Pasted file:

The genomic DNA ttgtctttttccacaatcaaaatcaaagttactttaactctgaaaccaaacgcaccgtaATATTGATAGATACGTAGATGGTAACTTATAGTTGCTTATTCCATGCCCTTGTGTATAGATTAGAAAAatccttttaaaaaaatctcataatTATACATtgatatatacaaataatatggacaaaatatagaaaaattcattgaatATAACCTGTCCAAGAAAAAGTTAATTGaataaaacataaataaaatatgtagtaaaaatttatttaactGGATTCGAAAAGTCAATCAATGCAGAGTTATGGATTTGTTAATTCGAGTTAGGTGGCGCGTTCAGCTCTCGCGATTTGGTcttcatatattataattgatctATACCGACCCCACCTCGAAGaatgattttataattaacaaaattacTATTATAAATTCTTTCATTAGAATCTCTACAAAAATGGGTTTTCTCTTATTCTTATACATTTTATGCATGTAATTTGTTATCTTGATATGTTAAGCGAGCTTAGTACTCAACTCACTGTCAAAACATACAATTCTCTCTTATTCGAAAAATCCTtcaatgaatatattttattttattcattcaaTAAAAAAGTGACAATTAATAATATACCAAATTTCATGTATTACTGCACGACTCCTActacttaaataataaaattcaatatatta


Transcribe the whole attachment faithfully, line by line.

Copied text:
The genomic DNA ttgtctttttccacaatcaaaatcaaagttactttaactctgaaaccaaacgcaccgtaATATTGATAGATACGTAGATGGTAACTTATAGTTGCTTATTCCATGCCCTTGTGTATAGATTAGAAAAatccttttaaaaaaatctcataatTATACATtgatatatacaaataatatggacaaaatatagaaaaattcattgaatATAACCTGTCCAAGAAAAAGTTAATTGaataaaacataaataaaatatgtagtaaaaatttatttaactGGATTCGAAAAGTCAATCAATGCAGAGTTATGGATTTGTTAATTCGAGTTAGGTGGCGCGTTCAGCTCTCGCGATTTGGTcttcatatattataattgatctATACCGACCCCACCTCGAAGaatgattttataattaacaaaattacTATTATAAATTCTTTCATTAGAATCTCTACAAAAATGGGTTTTCTCTTATTCTTATACATTTTATGCATGTAATTTGTTATCTTGATATGTTAAGCGAGCTTAGTACTCAACTCACTGTCAAAACATACAATTCTCTCTTATTCGAAAAATCCTtcaatgaatatattttattttattcattcaaTAAAAAAGTGACAATTAATAATATACCAAATTTCATGTATTACTGCACGACTCCTActacttaaataataaaattcaatatatta